You may think you're saving some calories and your health by drinking sparkling water like LaCroix and Perrier, but dentists have said that the flavored drink could make your teeth prone to cavities.
According to Delish, the flavor and bubbles make drinks acidic which can deteriorate tooth enamel. However, sparkling sodas aren't as acidic as sodas. As long as you only drink them in moderation, you should be fine.
American Dental Association Spokesperson Dr. Edmond R. Hewlett explained that drinking a lot of flavored, sparkling water could erode tooth enamel, which can lead to cavities. There haven't been many studies conducted regarding flavored waters but sparkling drinks are just as acidic as sodas, and it's the added flavors that make drinks acidic. When tooth enamel wears down, it can make your teeth sensitive to temperatures and prone to cavities.
The Today Show reported that even unflavored carbonated water is acidic since our mouths turn the bubbles into carbonic acid. Adding a lemon or lime to sparkling water makes the drink much more acidic. Dr. Hewlett advised to reduce the amount of time your teeth touch flavored water, so really, its safer to chug sparkling water than sip it throughout the day. It's also best to drink sparkling water with meals. Other tips included: "Don't hold the water in your mouth before you swallow," and make sure you are drinking regular unflavored water to remain hydrated.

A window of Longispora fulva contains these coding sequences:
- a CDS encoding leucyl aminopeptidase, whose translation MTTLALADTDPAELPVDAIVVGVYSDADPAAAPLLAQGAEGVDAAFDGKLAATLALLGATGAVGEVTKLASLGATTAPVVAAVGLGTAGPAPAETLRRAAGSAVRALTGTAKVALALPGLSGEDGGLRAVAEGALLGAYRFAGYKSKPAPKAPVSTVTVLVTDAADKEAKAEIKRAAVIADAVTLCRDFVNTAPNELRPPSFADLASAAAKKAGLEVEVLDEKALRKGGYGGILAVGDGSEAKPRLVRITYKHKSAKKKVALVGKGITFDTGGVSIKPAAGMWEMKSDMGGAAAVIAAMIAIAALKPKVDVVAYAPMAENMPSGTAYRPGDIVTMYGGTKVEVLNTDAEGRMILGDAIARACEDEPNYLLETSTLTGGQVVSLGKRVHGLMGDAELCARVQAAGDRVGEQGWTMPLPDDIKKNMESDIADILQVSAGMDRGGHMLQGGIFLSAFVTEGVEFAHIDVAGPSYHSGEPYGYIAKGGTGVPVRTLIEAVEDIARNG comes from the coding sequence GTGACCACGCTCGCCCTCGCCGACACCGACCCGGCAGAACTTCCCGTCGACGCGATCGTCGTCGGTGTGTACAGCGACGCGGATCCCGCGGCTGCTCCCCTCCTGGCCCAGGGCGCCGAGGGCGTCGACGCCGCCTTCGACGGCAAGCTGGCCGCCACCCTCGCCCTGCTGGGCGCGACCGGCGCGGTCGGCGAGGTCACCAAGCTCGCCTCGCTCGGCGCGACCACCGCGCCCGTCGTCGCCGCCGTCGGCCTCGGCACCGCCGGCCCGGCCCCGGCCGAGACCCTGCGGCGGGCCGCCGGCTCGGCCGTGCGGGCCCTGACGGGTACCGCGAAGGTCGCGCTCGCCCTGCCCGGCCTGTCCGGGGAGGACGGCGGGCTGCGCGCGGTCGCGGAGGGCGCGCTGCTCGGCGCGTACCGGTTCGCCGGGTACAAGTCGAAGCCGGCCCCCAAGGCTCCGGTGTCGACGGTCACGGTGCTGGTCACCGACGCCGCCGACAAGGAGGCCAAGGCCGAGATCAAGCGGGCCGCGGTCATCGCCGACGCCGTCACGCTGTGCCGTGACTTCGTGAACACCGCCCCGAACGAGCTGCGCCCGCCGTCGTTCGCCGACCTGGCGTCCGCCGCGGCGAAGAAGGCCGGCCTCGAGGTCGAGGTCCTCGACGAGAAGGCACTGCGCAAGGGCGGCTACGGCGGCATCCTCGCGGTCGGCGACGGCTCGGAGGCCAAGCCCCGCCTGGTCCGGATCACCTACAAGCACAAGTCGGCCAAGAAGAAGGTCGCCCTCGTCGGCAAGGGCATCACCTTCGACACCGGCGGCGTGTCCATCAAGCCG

"For an average, healthy person, carbonated, sugar-free beverages are not going to be a main cavity-causing factor," Delaware dentist Andrew Swiatowicz told The Atlantic, "If you are at all concerned, you can always dilute the carbonated water with regular water, or even just swish with regular water after."
Dentists: Please settle this one for me -- is non-sugary, sparkling water (like La Croix) bad for your tooth enamel? Why or why not?— Olga Khazan (@olgakhazan) January 26, 2016
As you may have expected, some people were not ok with this news.